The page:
ROADSIDE ATTRACTIONS: The True Power of Pubs in Ireland
A petrol station along the way in Clashmore, Ireland (photo by Tristan Scroggins)
During our time traveling across the Atlantic, my dad and I grew to love Ireland. So much so that we once decided to tack on a week of duo shows to the beginning of a tour of the UK and France. The short time frame wouldn’t give us much time to play many places, but we would end our run at a bluegrass festival in Donegal on Dad’s birthday. The trip was great “craic,” but I was particularly struck by how charming our return to Clashmore was.
At this point in time we were spending more time on the road than we ever had. I was single, not really tied to any particular location, and, frankly, depressed. I was “dealing” with my depression by never staying in one place long enough to have time to think about how sad I was and by practicing high-functioning alcoholism and disassociation. My pride in my ability to sit completely still in a car for 8-12 hours at a time while quietly sipping road wine was, in retrospect, not very healthy.
Dad and I rarely ever performed together without a band, but we figured we could come up with enough tunes to be entertaining for 45 minutes a night. We never really played much together when I was growing up. But I learned a lot of the tunes he knew so that we’d have something to play together when we went to jams. So we mostly played those.
Knowing we wouldn’t make much money, we booked a very creative route from the US into London Heathrow Airport, went through customs, and then took an Uber across town to Gatwick, where we caught a cheap flight to Cork, Ireland. Upon arriving we were greeted by Geoff and Kieran, our friends and caretakers from Clashmore.
Clashmore is a bit of a drive from Cork and, anticipating our hunger, Geoff and Kieran decided to stop for fish and chips, knowing that we were both fans of the fried fare. The fact that Kieran’s wife didn’t much care for him eating fried food might have also had something to do with the decision-making process. And, of course, after finishing a basket of chips, we needed something to wash it down. Fortunately, down the road and over a town or two was a pub where they knew many of their friends could be found.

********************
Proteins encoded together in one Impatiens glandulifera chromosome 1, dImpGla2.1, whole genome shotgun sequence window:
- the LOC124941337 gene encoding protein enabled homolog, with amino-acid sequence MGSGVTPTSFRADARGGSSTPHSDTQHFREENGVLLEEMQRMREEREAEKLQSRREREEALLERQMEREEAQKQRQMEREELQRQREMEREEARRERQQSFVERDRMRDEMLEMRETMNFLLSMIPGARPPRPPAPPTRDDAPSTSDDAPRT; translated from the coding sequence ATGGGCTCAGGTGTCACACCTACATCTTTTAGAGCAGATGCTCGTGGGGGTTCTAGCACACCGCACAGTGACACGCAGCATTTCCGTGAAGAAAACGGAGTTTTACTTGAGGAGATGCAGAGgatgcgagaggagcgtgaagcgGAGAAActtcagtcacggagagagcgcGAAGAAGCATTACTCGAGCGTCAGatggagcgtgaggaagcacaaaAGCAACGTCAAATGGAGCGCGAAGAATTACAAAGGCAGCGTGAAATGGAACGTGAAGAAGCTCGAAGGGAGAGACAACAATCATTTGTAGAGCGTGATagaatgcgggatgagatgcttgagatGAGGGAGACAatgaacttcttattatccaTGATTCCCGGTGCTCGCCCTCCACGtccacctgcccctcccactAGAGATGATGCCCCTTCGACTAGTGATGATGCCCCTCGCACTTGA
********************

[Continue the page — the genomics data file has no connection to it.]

This particular pub was under new management, and our friends wanted to see how business was going. Geoff told me candidly that he didn’t think much of the place due in no small part to its tall ceilings. He told me you could always judge the quality a pub by the height of its ceilings.
Drinks were had, stories were told, and Dad and I learned that people used to serve stout (like Guinness or, in this case, Beamish — a County Cork favorite referred to as either Vitamin B or the Brown Milk by our tour manager) warm by sticking a hot fire poker into the freshly poured beverage.
In the course of conversation, Geoff and Kieran were reminded by their friends of the death of a prominent local figure. The man was not well liked, but the many years of their Catholic upbringing instilled a sense of duty when it came to events like this. It was decided that they would need to stop by the funeral, which was happening presently, to at least be seen at the viewing. Dad and I stayed in the car, silently, while they slipped into the service, having timed it perfectly to be in and out in five minutes.
With the sun setting, we decided to stop by our favorite Clashmore haunt, The Old Still, for a few drinks. Ireland is a special place. The people have a different sense of leisure and community than I was used to. When I played there for the first time I was happy to drink beyond my heart’s content, but as I spent more time with folks there, I saw how going to pubs and buying drinks for each other was how people kept up with their friends and loved ones. Despite the hectic traveling we did to get there and the tiring tour we had ahead, this wild ride from the airport was rejuvenating in many ways, teaching me to appreciate things and people I met along the way a little more. So with no sleep, still in our travel clothes, Dad and I sat once again, but not for the last time, in the bar behind the almost-200-year-old whisky still, sharing stories with the locals before continuing on to our gigs — which is another story altogether.